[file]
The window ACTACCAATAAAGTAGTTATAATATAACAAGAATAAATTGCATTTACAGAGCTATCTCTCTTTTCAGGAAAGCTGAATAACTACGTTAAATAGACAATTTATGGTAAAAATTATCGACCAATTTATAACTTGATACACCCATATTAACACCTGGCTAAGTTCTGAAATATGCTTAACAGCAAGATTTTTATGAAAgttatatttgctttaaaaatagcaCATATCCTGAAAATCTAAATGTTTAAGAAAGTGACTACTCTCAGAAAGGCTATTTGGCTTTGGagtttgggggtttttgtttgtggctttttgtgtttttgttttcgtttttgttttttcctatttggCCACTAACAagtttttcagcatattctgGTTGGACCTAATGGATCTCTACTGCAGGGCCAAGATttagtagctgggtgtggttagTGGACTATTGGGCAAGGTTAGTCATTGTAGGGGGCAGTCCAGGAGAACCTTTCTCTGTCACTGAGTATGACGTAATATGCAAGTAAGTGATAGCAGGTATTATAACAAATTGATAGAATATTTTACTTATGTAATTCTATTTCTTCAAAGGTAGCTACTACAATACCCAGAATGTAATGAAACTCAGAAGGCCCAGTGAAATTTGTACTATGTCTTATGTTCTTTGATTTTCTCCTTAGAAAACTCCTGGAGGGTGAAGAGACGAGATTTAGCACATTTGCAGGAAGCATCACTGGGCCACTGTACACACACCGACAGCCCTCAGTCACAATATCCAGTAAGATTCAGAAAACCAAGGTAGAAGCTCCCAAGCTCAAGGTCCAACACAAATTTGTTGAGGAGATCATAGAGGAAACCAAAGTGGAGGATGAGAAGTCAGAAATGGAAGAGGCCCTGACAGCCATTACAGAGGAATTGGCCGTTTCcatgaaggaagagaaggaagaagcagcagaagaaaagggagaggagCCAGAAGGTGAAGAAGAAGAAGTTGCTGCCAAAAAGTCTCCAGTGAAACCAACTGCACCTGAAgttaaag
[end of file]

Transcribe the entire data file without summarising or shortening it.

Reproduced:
The window ACTACCAATAAAGTAGTTATAATATAACAAGAATAAATTGCATTTACAGAGCTATCTCTCTTTTCAGGAAAGCTGAATAACTACGTTAAATAGACAATTTATGGTAAAAATTATCGACCAATTTATAACTTGATACACCCATATTAACACCTGGCTAAGTTCTGAAATATGCTTAACAGCAAGATTTTTATGAAAgttatatttgctttaaaaatagcaCATATCCTGAAAATCTAAATGTTTAAGAAAGTGACTACTCTCAGAAAGGCTATTTGGCTTTGGagtttgggggtttttgtttgtggctttttgtgtttttgttttcgtttttgttttttcctatttggCCACTAACAagtttttcagcatattctgGTTGGACCTAATGGATCTCTACTGCAGGGCCAAGATttagtagctgggtgtggttagTGGACTATTGGGCAAGGTTAGTCATTGTAGGGGGCAGTCCAGGAGAACCTTTCTCTGTCACTGAGTATGACGTAATATGCAAGTAAGTGATAGCAGGTATTATAACAAATTGATAGAATATTTTACTTATGTAATTCTATTTCTTCAAAGGTAGCTACTACAATACCCAGAATGTAATGAAACTCAGAAGGCCCAGTGAAATTTGTACTATGTCTTATGTTCTTTGATTTTCTCCTTAGAAAACTCCTGGAGGGTGAAGAGACGAGATTTAGCACATTTGCAGGAAGCATCACTGGGCCACTGTACACACACCGACAGCCCTCAGTCACAATATCCAGTAAGATTCAGAAAACCAAGGTAGAAGCTCCCAAGCTCAAGGTCCAACACAAATTTGTTGAGGAGATCATAGAGGAAACCAAAGTGGAGGATGAGAAGTCAGAAATGGAAGAGGCCCTGACAGCCATTACAGAGGAATTGGCCGTTTCcatgaaggaagagaaggaagaagcagcagaagaaaagggagaggagCCAGAAGGTGAAGAAGAAGAAGTTGCTGCCAAAAAGTCTCCAGTGAAACCAACTGCACCTGAAgttaaag